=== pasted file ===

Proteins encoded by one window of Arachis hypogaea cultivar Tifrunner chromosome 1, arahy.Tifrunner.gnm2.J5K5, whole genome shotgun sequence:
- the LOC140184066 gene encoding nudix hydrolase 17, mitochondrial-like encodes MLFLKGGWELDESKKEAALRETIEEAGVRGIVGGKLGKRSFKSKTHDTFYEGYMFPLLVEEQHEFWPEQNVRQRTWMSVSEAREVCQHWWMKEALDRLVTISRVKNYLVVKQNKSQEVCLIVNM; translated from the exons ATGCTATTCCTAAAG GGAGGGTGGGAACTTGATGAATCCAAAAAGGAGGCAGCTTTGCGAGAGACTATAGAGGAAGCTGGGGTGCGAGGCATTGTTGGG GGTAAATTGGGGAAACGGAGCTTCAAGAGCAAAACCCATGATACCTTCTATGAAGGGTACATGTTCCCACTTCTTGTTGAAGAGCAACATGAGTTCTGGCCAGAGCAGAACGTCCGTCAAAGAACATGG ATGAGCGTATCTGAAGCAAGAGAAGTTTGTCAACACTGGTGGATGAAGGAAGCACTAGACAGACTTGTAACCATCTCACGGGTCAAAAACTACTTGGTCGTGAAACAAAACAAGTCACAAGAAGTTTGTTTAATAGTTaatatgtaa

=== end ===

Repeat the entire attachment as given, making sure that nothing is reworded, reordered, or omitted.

Proteins encoded by one window of Arachis hypogaea cultivar Tifrunner chromosome 1, arahy.Tifrunner.gnm2.J5K5, whole genome shotgun sequence:
- the LOC140184066 gene encoding nudix hydrolase 17, mitochondrial-like encodes MLFLKGGWELDESKKEAALRETIEEAGVRGIVGGKLGKRSFKSKTHDTFYEGYMFPLLVEEQHEFWPEQNVRQRTWMSVSEAREVCQHWWMKEALDRLVTISRVKNYLVVKQNKSQEVCLIVNM; translated from the exons ATGCTATTCCTAAAG GGAGGGTGGGAACTTGATGAATCCAAAAAGGAGGCAGCTTTGCGAGAGACTATAGAGGAAGCTGGGGTGCGAGGCATTGTTGGG GGTAAATTGGGGAAACGGAGCTTCAAGAGCAAAACCCATGATACCTTCTATGAAGGGTACATGTTCCCACTTCTTGTTGAAGAGCAACATGAGTTCTGGCCAGAGCAGAACGTCCGTCAAAGAACATGG ATGAGCGTATCTGAAGCAAGAGAAGTTTGTCAACACTGGTGGATGAAGGAAGCACTAGACAGACTTGTAACCATCTCACGGGTCAAAAACTACTTGGTCGTGAAACAAAACAAGTCACAAGAAGTTTGTTTAATAGTTaatatgtaa